When the railroad laid tracks through Newton in the early 1870s, one of the many necessities to follow was a locomotive roundhouse. The first was built in 1871, but it burned to the ground in 1880. It was rebuilt in 1888 with nine stalls. Four more were added in 1891. Santa Fe division headquarters had moved to Nickerson in August 1879. In 1897, through tireless efforts of city leaders, the division headquarters for the Atchison, Topeka, and Santa Fe Railroad returned to Newton, and the Nickerson Roundhouse was relocated here. The native stone roundhouse was dismantled stone by stone, loaded into coal cars and rebuilt as an addition to the Newton roundhouse. This brought the total count to 32 stalls. In 1907, nine more stalls were added. The roundhouse served the railroad into the 1950s when, at 12:01 a.m. on January 1, 1955, it was officially closed and later razed. Only the turntable remains to evidence where it once stood. The return of the railroad headquarters was won through the culmination of multiple groups working toward one goal. The battle began in January 1894 and, coincidentally, it was all about water. Following the Newton Panic in the 1890s, Newton was struggling to recover. The Newton Kansan, dated April 28, 1899, recalled "(Newton) had railroads and a rich country surrounding it, but it was overbuilt and was dying of mortgages and taxes." The Fred Harvey restaurant had left town and many downtown buildings stood empty. With the survival of the community so fragile, several individuals sought any opportunity to see the ATSF division headquarters return to the Newton. It was in January of 1894 when a railroad official disclosed that Newton could win the division headquarters if it could secure an adequate supply of quality water. That took three years, and Newton had to purchase its own water works company, before the contract was signed in March 1897. Newton’s offer included assurance that the city would furnish water to the Santa Fe for seven years without charge. In exchange, the Santa Fe would haul all necessary materials required to construct the new water line the city needed to allow them the opportunity to offer the water. In addition, the Commercial Club would provide the Santa Fe employees who owned their homes in Nickerson comparable residential housing or building sites in Newton. According to the Newton Kansan, dated April 28, 1899, the city was thoroughly revived. It stated "in addition to the railroad shops and round house the ‘committee of safety’ has brought a half a dozen or more smaller industries and its success has filled the people with pride . They have made a town that is a good place to live in, and they have begun to adorn it. Last year they laid out a park for athletic purposes, combining a race track, a bicycle course, a baseball field and a shooting ground. This year they will add to it a lake for boating. Water rates are low, consequently the people have beautiful lawns, an abundance of shrubbery and pretty gardens. The bright new houses of the workmen who came from Nickerson have inspired the richer men of the town to paint their houses and make improvements."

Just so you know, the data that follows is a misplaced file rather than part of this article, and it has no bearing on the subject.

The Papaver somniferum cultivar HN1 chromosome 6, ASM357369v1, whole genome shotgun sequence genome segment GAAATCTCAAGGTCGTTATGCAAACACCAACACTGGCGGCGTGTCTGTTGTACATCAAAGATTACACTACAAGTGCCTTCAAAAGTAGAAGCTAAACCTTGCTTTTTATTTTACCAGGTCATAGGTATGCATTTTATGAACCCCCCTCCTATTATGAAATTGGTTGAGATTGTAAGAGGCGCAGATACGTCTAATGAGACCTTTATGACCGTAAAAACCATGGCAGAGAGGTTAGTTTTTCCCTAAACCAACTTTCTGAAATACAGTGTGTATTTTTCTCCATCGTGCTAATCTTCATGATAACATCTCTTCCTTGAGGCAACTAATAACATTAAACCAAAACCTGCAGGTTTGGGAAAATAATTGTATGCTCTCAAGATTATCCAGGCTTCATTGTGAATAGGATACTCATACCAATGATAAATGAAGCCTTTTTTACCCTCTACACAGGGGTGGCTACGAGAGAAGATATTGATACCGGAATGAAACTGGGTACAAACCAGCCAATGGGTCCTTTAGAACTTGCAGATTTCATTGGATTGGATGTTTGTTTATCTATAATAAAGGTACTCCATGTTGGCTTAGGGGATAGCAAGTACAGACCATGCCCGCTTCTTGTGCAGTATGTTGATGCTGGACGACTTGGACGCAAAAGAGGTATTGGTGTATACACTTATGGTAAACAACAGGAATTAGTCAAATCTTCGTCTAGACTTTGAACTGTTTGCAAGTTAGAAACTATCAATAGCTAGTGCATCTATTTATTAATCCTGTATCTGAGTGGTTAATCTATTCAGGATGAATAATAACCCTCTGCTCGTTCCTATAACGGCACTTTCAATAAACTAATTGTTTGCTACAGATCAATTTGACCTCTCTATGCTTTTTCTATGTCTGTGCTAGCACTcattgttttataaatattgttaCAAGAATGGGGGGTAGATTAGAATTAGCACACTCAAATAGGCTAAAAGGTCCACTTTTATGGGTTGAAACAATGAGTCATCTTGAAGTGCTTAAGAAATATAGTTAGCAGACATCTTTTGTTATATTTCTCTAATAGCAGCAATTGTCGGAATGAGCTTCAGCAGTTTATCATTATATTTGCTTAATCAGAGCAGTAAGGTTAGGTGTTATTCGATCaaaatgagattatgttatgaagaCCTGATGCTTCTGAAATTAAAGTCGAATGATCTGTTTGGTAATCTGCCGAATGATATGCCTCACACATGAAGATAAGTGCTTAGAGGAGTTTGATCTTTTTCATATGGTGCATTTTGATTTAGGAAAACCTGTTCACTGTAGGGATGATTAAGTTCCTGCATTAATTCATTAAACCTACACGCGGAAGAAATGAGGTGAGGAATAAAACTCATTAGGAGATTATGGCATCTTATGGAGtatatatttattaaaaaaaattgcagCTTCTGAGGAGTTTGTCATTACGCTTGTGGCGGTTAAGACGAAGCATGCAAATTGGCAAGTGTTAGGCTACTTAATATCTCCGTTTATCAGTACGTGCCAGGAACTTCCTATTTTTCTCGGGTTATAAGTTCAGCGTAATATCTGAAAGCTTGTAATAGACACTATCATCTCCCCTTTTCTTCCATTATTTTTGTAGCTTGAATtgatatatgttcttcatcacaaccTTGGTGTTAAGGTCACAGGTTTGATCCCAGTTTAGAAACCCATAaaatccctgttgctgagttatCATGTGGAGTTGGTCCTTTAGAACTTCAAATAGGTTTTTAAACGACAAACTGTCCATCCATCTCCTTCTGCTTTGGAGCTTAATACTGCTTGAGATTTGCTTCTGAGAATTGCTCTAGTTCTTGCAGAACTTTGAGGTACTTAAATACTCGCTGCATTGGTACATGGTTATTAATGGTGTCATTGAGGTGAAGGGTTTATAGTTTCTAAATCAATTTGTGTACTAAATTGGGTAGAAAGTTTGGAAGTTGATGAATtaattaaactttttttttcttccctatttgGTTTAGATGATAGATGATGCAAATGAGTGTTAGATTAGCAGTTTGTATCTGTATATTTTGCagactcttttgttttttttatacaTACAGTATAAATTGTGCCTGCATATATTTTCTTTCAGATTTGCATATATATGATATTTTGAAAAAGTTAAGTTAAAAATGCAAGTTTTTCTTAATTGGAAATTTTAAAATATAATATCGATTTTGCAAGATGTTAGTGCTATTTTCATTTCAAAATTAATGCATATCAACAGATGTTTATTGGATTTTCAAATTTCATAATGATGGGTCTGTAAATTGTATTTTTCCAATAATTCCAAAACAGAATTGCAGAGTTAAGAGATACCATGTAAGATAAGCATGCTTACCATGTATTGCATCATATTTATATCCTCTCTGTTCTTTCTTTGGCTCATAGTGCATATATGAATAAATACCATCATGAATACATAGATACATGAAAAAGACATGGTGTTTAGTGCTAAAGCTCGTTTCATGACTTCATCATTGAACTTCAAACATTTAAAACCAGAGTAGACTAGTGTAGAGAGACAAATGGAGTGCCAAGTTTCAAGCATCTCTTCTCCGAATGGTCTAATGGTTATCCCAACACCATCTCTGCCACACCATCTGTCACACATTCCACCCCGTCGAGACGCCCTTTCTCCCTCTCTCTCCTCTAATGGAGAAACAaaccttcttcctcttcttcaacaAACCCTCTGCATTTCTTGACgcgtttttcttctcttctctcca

The paper went on to boast that the community had "a population of 7,500, an assessed valuation of $1,062,481, a commercial club of 100 members, a paid fire department, local and long distance telephones, Western Union and Postal telegraph lines, gas and electric light plant, artificial ice plant, a public library, Bethel College (a Mennonite institution, the only one in the United States), public schools, seventeen churches, two newspapers, city waterworks, three elevators, three flour mills, a creamery and three railroads - the Atchison, Topek & Santa Fe, the Missouri Pacific and the St. Louis & San Francisco." It would seem the railroad has been the lifeblood of Newton since its birth and today, it is a thriving industry and among the largest employers in the county."